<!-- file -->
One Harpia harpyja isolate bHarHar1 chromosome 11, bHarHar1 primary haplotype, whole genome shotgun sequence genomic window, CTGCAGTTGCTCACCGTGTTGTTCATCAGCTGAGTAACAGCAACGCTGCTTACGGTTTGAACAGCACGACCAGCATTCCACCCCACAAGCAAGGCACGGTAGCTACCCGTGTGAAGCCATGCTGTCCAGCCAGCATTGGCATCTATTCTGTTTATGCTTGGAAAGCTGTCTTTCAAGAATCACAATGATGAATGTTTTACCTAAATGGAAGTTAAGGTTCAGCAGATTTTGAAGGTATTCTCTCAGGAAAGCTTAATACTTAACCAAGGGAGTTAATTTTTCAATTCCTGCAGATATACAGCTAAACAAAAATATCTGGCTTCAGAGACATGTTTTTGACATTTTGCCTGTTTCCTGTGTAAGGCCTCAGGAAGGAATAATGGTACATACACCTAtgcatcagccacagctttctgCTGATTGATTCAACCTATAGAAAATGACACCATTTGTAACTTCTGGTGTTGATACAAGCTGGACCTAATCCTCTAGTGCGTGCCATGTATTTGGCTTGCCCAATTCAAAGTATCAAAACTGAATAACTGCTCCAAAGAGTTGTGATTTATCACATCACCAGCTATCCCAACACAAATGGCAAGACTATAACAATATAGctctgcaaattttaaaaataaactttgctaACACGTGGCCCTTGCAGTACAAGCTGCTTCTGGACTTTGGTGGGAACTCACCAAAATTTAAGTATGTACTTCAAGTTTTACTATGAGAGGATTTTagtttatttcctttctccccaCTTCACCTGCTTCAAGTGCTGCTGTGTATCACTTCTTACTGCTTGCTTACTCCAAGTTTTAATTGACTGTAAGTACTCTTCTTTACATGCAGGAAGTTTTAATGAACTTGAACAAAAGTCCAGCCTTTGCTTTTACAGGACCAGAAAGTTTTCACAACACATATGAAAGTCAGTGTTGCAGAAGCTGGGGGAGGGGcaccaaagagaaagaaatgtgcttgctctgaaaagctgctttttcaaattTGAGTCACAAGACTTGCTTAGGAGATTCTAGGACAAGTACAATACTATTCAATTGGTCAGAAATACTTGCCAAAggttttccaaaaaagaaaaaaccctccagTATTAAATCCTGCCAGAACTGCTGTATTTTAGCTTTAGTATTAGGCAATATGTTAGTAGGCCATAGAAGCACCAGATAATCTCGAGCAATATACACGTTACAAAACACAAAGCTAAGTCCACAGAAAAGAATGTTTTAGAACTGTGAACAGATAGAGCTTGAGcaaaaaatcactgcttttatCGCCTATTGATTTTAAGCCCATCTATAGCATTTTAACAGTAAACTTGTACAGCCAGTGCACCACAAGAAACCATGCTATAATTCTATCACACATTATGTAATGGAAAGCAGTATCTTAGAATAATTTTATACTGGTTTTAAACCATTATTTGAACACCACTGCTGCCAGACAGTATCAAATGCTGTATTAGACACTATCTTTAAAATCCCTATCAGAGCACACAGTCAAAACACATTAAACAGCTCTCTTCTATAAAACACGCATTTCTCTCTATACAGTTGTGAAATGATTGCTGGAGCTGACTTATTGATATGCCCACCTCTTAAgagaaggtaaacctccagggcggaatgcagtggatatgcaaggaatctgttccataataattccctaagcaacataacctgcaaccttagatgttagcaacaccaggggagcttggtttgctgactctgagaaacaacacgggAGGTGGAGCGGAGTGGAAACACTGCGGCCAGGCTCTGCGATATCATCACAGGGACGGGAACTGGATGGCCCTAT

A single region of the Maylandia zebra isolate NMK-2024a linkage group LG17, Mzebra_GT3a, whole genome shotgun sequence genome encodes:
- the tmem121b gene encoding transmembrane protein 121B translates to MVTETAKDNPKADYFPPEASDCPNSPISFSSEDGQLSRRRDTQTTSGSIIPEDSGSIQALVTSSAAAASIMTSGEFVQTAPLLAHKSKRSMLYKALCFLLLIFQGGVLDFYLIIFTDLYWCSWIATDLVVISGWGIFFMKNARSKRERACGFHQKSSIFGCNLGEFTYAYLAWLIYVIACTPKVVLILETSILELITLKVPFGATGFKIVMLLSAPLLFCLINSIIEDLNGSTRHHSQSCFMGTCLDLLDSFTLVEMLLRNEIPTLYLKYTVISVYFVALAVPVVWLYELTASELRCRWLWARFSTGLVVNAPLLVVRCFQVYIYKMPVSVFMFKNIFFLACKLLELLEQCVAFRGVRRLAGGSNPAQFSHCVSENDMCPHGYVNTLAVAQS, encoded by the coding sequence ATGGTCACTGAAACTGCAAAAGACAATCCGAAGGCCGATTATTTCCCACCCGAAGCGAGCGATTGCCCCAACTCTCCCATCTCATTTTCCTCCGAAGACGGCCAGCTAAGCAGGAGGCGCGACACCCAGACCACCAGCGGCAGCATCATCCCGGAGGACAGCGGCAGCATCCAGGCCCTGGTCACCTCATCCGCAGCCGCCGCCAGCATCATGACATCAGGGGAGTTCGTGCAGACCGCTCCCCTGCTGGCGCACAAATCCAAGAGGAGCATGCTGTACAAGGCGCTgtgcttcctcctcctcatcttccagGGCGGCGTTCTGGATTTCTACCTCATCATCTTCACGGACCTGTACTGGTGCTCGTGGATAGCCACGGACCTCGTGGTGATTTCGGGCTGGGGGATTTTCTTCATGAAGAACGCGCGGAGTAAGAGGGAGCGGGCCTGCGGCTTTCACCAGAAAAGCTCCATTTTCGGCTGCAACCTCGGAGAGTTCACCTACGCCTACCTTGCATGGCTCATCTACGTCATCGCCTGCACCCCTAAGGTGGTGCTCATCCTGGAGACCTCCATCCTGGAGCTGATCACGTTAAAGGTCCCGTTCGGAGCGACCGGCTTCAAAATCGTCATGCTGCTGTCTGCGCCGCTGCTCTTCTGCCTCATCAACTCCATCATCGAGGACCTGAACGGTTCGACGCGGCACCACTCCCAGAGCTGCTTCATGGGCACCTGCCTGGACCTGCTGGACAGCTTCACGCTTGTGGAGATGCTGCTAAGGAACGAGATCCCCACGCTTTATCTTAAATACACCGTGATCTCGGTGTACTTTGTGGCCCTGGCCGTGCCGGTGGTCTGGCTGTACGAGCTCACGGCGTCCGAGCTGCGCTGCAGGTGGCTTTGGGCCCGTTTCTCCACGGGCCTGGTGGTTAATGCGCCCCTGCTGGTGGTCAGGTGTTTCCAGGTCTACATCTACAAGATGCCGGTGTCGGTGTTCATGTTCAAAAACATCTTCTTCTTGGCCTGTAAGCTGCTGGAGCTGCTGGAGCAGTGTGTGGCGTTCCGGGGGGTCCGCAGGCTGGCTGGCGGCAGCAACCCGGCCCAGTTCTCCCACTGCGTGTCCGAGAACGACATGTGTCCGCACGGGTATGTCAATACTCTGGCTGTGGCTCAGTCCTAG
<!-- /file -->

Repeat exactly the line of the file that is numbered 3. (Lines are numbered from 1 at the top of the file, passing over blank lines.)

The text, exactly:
- the tmem121b gene encoding transmembrane protein 121B translates to MVTETAKDNPKADYFPPEASDCPNSPISFSSEDGQLSRRRDTQTTSGSIIPEDSGSIQALVTSSAAAASIMTSGEFVQTAPLLAHKSKRSMLYKALCFLLLIFQGGVLDFYLIIFTDLYWCSWIATDLVVISGWGIFFMKNARSKRERACGFHQKSSIFGCNLGEFTYAYLAWLIYVIACTPKVVLILETSILELITLKVPFGATGFKIVMLLSAPLLFCLINSIIEDLNGSTRHHSQSCFMGTCLDLLDSFTLVEMLLRNEIPTLYLKYTVISVYFVALAVPVVWLYELTASELRCRWLWARFSTGLVVNAPLLVVRCFQVYIYKMPVSVFMFKNIFFLACKLLELLEQCVAFRGVRRLAGGSNPAQFSHCVSENDMCPHGYVNTLAVAQS, encoded by the coding sequence ATGGTCACTGAAACTGCAAAAGACAATCCGAAGGCCGATTATTTCCCACCCGAAGCGAGCGATTGCCCCAACTCTCCCATCTCATTTTCCTCCGAAGACGGCCAGCTAAGCAGGAGGCGCGACACCCAGACCACCAGCGGCAGCATCATCCCGGAGGACAGCGGCAGCATCCAGGCCCTGGTCACCTCATCCGCAGCCGCCGCCAGCATCATGACATCAGGGGAGTTCGTGCAGACCGCTCCCCTGCTGGCGCACAAATCCAAGAGGAGCATGCTGTACAAGGCGCTgtgcttcctcctcctcatcttccagGGCGGCGTTCTGGATTTCTACCTCATCATCTTCACGGACCTGTACTGGTGCTCGTGGATAGCCACGGACCTCGTGGTGATTTCGGGCTGGGGGATTTTCTTCATGAAGAACGCGCGGAGTAAGAGGGAGCGGGCCTGCGGCTTTCACCAGAAAAGCTCCATTTTCGGCTGCAACCTCGGAGAGTTCACCTACGCCTACCTTGCATGGCTCATCTACGTCATCGCCTGCACCCCTAAGGTGGTGCTCATCCTGGAGACCTCCATCCTGGAGCTGATCACGTTAAAGGTCCCGTTCGGAGCGACCGGCTTCAAAATCGTCATGCTGCTGTCTGCGCCGCTGCTCTTCTGCCTCATCAACTCCATCATCGAGGACCTGAACGGTTCGACGCGGCACCACTCCCAGAGCTGCTTCATGGGCACCTGCCTGGACCTGCTGGACAGCTTCACGCTTGTGGAGATGCTGCTAAGGAACGAGATCCCCACGCTTTATCTTAAATACACCGTGATCTCGGTGTACTTTGTGGCCCTGGCCGTGCCGGTGGTCTGGCTGTACGAGCTCACGGCGTCCGAGCTGCGCTGCAGGTGGCTTTGGGCCCGTTTCTCCACGGGCCTGGTGGTTAATGCGCCCCTGCTGGTGGTCAGGTGTTTCCAGGTCTACATCTACAAGATGCCGGTGTCGGTGTTCATGTTCAAAAACATCTTCTTCTTGGCCTGTAAGCTGCTGGAGCTGCTGGAGCAGTGTGTGGCGTTCCGGGGGGTCCGCAGGCTGGCTGGCGGCAGCAACCCGGCCCAGTTCTCCCACTGCGTGTCCGAGAACGACATGTGTCCGCACGGGTATGTCAATACTCTGGCTGTGGCTCAGTCCTAG